In a new op-ed for CNN, Julie Andrews and her daughter, fellow actress Emma Walton Hamilton, espouse the benefits that the arts bring to individuals and society. They also call on the public to do everything possible to preserve funding for the arts and demand the same of elected representatives.
They open by asking, “What if there was one activity that could guarantee your kids would do better in school and cope well with life’s challenges? And what if this same activity helped them grow up to be lifelong learners, have more success in their chosen career, earn a higher salary and have more fulfilling relationships? What if it even made them more likely to volunteer, be philanthropic, vote — and ultimately, live longer, healthier, happier lives?”
Their answer, of course, is the arts. Andrews and Hamilton go on to extol the virtues of theater, writing, fine art, and all other sorts of creative outlets. They note that participating in the arts can improve graduation rates, raise grades, and encourage greatness in other walks of life.
“The arts are fundamental to our common humanity,” they write. “Every time we attend the theater, a museum or a concert, we are literally feeding our souls, and investing in and preserving our collective future.”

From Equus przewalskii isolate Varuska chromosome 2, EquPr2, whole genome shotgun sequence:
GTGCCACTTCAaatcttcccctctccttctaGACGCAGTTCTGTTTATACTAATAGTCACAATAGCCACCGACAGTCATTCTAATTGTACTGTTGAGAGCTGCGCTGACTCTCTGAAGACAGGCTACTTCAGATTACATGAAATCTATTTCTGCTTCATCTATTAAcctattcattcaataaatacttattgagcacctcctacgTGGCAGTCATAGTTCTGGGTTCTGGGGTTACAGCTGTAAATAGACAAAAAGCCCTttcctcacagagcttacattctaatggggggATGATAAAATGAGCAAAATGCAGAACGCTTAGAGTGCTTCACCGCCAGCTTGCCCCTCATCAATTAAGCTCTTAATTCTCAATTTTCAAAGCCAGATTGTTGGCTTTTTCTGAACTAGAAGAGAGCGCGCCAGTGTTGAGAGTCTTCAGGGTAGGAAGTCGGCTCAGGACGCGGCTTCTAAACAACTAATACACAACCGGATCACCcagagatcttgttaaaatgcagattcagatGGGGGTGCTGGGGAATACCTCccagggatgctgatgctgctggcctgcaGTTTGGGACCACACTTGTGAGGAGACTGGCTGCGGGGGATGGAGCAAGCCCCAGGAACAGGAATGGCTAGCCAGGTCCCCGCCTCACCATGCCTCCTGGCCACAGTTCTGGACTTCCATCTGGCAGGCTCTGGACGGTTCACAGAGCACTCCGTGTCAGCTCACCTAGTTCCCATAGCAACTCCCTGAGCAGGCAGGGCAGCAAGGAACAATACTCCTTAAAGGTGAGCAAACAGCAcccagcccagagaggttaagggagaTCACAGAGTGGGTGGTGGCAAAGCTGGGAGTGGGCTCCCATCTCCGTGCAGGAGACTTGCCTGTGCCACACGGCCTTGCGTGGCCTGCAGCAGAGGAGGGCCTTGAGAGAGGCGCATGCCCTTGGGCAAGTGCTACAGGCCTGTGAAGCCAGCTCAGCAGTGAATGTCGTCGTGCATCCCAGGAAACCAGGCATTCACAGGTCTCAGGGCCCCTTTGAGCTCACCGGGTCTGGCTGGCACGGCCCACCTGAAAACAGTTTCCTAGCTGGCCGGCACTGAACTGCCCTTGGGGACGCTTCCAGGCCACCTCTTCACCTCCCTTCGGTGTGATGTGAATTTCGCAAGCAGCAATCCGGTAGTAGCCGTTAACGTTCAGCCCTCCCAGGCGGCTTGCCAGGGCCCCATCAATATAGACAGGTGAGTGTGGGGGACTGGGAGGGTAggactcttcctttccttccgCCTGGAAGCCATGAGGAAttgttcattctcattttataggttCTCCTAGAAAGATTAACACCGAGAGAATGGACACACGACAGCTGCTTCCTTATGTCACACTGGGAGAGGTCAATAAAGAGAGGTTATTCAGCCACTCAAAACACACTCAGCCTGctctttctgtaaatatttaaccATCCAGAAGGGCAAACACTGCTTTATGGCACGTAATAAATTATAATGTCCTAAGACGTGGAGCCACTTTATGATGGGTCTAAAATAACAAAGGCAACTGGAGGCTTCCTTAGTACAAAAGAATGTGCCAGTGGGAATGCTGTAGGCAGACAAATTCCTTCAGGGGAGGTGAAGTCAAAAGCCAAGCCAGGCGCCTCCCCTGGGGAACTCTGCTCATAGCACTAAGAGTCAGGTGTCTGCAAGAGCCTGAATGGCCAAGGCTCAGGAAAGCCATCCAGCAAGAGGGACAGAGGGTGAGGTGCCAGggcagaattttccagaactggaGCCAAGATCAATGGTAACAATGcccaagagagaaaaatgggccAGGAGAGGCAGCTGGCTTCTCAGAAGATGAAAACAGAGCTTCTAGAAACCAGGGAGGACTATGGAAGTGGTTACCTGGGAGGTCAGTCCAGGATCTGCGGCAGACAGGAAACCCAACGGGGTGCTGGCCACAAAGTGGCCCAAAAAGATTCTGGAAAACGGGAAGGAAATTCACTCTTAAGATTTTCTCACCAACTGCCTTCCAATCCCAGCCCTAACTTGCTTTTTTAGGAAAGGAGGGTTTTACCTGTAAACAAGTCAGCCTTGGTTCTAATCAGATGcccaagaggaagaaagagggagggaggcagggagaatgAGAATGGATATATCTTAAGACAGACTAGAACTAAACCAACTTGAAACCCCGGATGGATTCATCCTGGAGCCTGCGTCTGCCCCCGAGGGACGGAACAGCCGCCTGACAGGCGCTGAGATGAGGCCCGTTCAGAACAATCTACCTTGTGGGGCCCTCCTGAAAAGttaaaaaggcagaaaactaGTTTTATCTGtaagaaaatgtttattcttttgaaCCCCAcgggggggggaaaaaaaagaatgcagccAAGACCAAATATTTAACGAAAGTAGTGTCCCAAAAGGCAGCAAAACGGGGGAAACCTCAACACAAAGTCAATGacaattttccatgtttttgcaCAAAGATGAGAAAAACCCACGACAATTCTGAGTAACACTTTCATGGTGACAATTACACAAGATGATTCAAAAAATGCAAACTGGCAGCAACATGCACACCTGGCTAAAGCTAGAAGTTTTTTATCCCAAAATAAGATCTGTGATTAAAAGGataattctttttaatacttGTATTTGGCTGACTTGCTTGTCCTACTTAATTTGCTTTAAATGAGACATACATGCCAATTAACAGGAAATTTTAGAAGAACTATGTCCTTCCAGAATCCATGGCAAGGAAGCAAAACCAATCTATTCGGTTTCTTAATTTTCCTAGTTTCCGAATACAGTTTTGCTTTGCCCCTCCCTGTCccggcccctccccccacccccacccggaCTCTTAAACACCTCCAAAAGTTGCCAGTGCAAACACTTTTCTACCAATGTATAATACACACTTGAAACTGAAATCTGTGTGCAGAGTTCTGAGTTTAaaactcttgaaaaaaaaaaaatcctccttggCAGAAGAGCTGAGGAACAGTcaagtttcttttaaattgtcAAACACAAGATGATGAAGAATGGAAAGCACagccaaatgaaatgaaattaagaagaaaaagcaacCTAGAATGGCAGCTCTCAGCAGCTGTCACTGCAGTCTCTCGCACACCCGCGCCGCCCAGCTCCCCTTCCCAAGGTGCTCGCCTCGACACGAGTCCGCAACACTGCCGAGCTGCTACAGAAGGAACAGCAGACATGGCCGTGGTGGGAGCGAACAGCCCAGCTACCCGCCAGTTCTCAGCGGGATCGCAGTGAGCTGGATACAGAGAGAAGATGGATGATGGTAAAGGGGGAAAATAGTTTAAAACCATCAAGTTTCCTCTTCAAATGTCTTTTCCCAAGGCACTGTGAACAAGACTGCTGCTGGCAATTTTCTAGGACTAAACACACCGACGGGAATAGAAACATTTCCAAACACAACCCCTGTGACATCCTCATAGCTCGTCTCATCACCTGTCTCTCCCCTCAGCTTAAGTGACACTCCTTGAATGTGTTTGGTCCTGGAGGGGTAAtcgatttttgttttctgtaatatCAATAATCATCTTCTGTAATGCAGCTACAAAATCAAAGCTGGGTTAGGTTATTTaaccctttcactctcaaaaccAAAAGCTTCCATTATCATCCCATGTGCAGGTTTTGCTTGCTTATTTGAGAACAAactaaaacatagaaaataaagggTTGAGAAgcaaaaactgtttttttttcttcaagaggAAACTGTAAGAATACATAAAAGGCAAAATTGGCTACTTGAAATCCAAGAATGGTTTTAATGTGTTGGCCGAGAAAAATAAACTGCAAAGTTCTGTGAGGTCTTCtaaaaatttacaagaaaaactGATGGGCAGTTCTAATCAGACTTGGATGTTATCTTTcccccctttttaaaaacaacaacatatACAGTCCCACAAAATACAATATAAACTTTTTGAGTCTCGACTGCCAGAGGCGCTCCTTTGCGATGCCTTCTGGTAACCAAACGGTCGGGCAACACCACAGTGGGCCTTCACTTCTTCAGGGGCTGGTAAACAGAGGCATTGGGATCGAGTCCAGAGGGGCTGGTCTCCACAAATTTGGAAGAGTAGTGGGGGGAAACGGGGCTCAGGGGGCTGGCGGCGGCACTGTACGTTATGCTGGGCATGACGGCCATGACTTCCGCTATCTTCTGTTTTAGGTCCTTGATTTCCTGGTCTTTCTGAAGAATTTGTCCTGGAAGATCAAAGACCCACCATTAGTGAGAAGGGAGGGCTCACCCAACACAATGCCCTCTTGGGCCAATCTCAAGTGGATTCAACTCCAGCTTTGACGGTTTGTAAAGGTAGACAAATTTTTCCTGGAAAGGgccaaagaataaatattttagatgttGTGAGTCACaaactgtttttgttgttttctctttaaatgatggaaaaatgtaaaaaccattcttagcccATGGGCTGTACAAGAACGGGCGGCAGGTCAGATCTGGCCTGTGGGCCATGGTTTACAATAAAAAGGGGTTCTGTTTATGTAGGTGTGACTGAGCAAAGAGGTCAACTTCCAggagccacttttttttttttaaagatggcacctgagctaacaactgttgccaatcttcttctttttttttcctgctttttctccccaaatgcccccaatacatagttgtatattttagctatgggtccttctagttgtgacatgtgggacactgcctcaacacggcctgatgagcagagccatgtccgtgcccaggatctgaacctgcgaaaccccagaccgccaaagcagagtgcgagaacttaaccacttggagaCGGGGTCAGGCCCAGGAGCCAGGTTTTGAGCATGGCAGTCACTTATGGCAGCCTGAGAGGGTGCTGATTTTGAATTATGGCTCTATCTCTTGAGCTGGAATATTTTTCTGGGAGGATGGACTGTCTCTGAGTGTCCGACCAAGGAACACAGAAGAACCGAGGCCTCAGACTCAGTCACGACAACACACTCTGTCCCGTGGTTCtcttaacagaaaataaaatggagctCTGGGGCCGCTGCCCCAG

Other leaders support Andrews and Hamilton’s claims. Robert Lynch, president and CEO of Americans for the Arts, said, “This arts and culture industry supports 4.8 million jobs and yields a $26 billion trade surplus for our country. President Trump does not yet realize the vast contribution the NEA makes to our nation’s economy and communities, as well as to his own agenda to create jobs ‘made and hired’ in America.”
The mother-daughter commentary comes the same that President Donald Trump revealed his budget proposal, proposing massive cuts towards several programs, including the National Endowment for the Arts, that have proven themselves to be incredibly successful and create enormous cultural opportunities for the public.
“We feel it has never been more critical to advocate for and support the arts — not just in our schools, but in our communities and our lives,” they conclude. “We therefore respectfully request that every member of our society — individuals, educators, administrators, business leaders — do everything possible to preserve and advance this most precious and essential resource, and demand that our elected representatives do the same.”